The UK policy framework for health and social care research sets out the principles of good practice for research carried out in the NHS and social care across the UK (or Health and Social Care (HSC) in Northern Ireland).
If you are a student, the Health Research Authority (HRA)’s student research toolkit provides guidance on what you can and can’t do in terms of research in the NHS.
If you don’t have a clinical role within the NHS yourself, it may help you to find a local care practitioner to collaborate with you on your research.
If your research will involve NHS premises, patients or staff, you should contact the NHS as early as possible for advice. You can get advice from your local NHS research and development office, or where appropriate one of the following national research support services:
- in England the National Institute for Health and Care Research’s Clinical Research Network
- Health and Care Research Wales
- Northern Ireland’s Clinical Research Network
- NHS Research Scotland
Your local NHS research and development office or one of the national research support services can discuss the feasibility of running your research, such as:
- availability of your patient population (NHS DigiTrials can help identify appropriate patient populations and potential trials sites in England)
- availability of any support services for your research, for example local availability of pharmacy, laboratory and radiology services. (If you are applying for pharmacy or radiology support from the NHS, then you can find further guidance on Technical Assurance)
- any costs associated with running your research in the NHS. If you are applying for funding, MRC provides guidance on NHS costs
Sponsorship and approvals
All research involving the NHS (or HSC in Northern Ireland) needs to have a sponsor. You can learn more about sponsorship in your local research office.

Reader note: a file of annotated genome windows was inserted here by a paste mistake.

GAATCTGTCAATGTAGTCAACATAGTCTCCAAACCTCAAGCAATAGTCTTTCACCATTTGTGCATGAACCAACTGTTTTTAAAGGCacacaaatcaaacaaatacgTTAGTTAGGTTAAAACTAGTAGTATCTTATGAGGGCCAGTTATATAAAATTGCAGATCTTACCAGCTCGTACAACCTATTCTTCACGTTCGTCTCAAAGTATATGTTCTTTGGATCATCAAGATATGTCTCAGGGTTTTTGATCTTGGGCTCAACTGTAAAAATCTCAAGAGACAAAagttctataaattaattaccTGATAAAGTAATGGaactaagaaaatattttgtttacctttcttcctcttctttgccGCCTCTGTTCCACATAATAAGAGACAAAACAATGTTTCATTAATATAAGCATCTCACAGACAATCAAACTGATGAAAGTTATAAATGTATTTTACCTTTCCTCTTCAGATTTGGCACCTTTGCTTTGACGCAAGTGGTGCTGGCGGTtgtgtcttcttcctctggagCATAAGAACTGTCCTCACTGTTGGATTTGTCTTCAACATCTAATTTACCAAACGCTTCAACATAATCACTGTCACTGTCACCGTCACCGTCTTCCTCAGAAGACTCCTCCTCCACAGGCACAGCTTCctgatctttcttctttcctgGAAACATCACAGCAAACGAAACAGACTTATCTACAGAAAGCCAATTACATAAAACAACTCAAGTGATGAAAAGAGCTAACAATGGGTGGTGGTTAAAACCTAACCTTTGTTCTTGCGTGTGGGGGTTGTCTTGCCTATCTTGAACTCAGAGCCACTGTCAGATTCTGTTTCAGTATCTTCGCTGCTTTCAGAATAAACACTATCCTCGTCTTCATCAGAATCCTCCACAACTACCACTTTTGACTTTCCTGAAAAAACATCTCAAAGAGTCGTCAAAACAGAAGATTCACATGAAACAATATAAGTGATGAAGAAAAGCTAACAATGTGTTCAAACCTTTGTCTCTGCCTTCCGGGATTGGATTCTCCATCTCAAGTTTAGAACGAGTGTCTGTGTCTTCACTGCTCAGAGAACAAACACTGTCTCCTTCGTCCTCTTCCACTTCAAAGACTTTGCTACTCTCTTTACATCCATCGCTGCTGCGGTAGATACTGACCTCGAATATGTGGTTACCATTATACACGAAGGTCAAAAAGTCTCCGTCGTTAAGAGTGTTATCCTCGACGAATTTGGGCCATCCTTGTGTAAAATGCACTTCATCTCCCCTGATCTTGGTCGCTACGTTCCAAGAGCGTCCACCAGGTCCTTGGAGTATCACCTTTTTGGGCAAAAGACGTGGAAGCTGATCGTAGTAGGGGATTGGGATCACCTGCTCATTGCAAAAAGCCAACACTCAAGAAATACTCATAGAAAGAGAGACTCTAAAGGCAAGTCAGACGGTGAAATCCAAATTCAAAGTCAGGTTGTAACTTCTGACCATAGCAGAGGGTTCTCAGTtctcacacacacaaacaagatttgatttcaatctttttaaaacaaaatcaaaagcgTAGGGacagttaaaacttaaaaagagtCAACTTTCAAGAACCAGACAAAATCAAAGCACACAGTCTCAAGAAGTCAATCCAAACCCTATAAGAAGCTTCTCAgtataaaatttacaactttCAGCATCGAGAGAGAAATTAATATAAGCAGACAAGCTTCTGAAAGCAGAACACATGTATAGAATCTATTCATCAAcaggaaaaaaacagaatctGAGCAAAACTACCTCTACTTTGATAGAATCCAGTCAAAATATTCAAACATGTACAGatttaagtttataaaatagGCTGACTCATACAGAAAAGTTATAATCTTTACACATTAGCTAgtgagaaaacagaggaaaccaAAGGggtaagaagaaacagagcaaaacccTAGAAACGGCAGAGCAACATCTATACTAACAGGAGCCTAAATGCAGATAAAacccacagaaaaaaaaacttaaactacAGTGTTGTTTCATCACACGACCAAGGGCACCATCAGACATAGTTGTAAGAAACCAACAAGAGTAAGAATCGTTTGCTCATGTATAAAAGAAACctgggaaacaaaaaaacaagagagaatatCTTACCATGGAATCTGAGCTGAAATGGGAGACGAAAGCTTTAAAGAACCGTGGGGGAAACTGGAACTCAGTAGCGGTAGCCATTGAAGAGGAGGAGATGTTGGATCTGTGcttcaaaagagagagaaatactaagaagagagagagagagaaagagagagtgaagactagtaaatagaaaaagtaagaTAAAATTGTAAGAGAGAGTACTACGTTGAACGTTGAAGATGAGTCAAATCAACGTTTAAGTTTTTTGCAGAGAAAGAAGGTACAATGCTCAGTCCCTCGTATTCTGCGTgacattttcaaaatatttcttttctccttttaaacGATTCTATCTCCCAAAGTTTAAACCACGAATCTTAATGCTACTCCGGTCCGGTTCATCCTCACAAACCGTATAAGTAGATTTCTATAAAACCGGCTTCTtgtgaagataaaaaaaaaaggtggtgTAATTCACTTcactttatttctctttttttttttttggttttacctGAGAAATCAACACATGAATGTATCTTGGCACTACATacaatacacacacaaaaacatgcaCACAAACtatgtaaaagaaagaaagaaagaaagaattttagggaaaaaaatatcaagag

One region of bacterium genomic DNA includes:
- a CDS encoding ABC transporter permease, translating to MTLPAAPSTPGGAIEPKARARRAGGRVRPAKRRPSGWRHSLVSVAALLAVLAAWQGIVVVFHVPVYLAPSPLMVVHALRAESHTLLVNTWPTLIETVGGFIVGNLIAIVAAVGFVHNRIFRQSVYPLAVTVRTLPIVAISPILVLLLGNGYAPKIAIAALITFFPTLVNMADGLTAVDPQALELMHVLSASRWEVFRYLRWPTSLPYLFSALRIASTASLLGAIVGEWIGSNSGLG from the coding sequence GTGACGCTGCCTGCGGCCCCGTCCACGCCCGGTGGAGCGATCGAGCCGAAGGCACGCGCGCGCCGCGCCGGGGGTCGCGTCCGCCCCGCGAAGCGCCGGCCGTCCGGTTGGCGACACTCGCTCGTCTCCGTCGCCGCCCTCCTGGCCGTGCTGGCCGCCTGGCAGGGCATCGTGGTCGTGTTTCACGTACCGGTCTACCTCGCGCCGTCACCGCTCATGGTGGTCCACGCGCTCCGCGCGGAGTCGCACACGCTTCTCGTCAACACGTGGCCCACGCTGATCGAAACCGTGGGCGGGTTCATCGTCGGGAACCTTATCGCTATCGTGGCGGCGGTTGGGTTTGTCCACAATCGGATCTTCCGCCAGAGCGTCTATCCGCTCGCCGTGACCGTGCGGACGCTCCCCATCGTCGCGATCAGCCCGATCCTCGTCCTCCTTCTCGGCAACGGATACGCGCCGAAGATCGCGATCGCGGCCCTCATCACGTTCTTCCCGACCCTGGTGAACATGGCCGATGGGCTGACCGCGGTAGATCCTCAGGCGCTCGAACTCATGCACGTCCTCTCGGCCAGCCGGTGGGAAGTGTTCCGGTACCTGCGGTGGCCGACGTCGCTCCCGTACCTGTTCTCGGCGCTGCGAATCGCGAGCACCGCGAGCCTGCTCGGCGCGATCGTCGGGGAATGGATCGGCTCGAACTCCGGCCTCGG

In addition to sponsorship, there are a number of approvals which may be needed before your research can begin. For research involving the NHS you will need ethical approval from an NHS research ethics committee and NHS or HSC research and development permission as a minimum. You may need more. Exactly what approvals you will need, and any other regulatory requirements that you will need to meet, depends on your research and what it will involve.
If you are an academic proposing to collaborate with the NHS, you may need an honorary research contract. If required, NHS research and development offices can help you get the right paperwork in place. This process can take time, so an early start is advisable. The Research Passport is implemented across the UK, to facilitate the process of applying for honorary research contracts in multiple NHS organisations.
We also provide further guidance on:
- using data about people in research
- using human samples in research
- developing healthcare products like medical devices, diagnostics, software, artificial intelligence products, clinical trials and advanced therapies
Please visit developing healthcare products if you are developing an app or other technology with a medical purpose, it may be classed as a medical device.